To celebrate spring and the arrival of the growing season here in the northern hemisphere, I thought I’d share a recipe that has become somewhat of an institution, here at The Café.
I seldom repeat posts, but since we’ve gained thousands of new readers over the past year, I would be negligent to omit this wonderful little trick that will save you money and bring lots of fresh deliciousness to your culinary endeavors in these warm months to come. We’ve had fun adding tips we’ve learned and taking some spiffy new photos! If you’ve never tried this before, be sure to make this the season!
It’s a “recipe” for How to Propagate Basil from Cuttings. You won’t believe how easy it is to generate an abundance of offspring from just one little basil plant. I’ve been multiplying my basil with this technique for years and honestly, it’s almost too good to be true.
If you’re a regular visitor here at The Café, you may have noticed that I use basil quite extravagantly in my cooking, and garnishes. I even like to decorate with it – if you visit me in the summer, you’ll often find a big bouquet of basil adorning my kitchen counter in lieu of fresh flowers.
When I’m cooking with basil, I often think of the well known quote: “You can never be too rich or too thin”. I have to say, that I heartily disagree with both of these premises. As far as “never being too rich”goes , I think Solomon, known as “the wisest of all men”, summed it all up quite nicely; “Give me neither poverty nor riches! Give me just enough to satisfy my needs. For if I grow rich I may deny you and say, ‘Who is the Lord?’ And if I am too poor, I may steal and thus insult God’s holy name”.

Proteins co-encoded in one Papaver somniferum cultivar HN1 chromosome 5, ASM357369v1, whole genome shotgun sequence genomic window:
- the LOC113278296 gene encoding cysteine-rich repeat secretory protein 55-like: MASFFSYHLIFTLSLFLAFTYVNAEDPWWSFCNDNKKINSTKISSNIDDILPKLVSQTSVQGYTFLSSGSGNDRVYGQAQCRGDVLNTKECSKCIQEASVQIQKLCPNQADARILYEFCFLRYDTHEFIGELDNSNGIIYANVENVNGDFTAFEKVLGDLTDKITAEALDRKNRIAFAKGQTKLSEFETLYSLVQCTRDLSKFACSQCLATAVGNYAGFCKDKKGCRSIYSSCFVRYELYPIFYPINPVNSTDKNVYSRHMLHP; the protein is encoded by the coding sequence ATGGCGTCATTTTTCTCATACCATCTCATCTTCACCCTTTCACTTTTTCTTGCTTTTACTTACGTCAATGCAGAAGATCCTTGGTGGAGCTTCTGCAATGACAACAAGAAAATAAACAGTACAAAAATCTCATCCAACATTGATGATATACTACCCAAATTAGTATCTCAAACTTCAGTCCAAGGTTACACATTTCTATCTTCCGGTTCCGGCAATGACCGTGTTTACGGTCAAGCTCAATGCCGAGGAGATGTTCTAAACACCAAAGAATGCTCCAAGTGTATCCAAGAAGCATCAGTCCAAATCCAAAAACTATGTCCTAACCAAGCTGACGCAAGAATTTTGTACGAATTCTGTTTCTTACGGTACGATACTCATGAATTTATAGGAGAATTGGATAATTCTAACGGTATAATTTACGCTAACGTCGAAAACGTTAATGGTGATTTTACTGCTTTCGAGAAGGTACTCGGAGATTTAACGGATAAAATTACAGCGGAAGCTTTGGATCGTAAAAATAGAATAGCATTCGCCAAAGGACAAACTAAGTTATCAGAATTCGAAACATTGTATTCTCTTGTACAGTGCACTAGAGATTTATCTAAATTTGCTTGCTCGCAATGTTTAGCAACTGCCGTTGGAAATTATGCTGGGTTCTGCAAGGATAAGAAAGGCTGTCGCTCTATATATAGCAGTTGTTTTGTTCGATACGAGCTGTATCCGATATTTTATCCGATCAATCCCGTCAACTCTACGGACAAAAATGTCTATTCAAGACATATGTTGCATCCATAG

And too thin? That part makes me mad! With so many young, beautiful girls suffering from social-induced image problems like bulimia and anorexia, it breaks my heart that a thin, lean body has become an icon of female beauty. The most beautiful women I know range from being short, tall, large, small, young, old and all places in between!
Now basil… that’s a whole different story. Although we grow a lot of basil each summer, it seems like I could always use more. One of my favorite recipes ever, Sweet Basil Vinaigrette calls for a quarter pound of basil – have you ever seen how much basil it takes to make a quarter pound?
Yes, I do go through a lot of basil each summer season, and a number of years ago I learned a wonderful trick I employ each spring to ensure a bountiful basil supply.
Every year, right around this time, I purchase a live basil plant at my local grocery or big box store. I look for the biggest, healthiest one I can find. They ‘re easy to find right now, and a nice size plant usually costs less than three dollars. Sometimes they are planted in a small pot of soil, but most of the time, I’ll get the hydroponic basil*.
When I get the pretty little plant home, I cut it up into 10-12 pieces. What?!
Yup, basil is very easily propagated, and your kitchen window sill is the perfect place to start a little “basil nursery”. One plant can yield up to a dozen lovely basil offspring for spring and summer enjoyment.
So, pick up a fragrant green basil plant next time you shop and follow the “recipe” below. It will take about two weeks (sometimes a little longer), but you’ll have enough basil plants to get you through the entire summer.
If you have limited space and/or can’t use that much basil, go ahead and root them anyway – they’ll make great gifts for your “foodie” friends – believe me, they’ll be thinking quite fondly of you each time they snip, snip, snip.
Have some questions about growing basil? Scott is the gardening expert here at The Café. He keeps my little herb garden super healthy and happy. You can also check out his recommendations for keeping basil pest-free in his post, How to Grow Pest-free, Healthy Basil.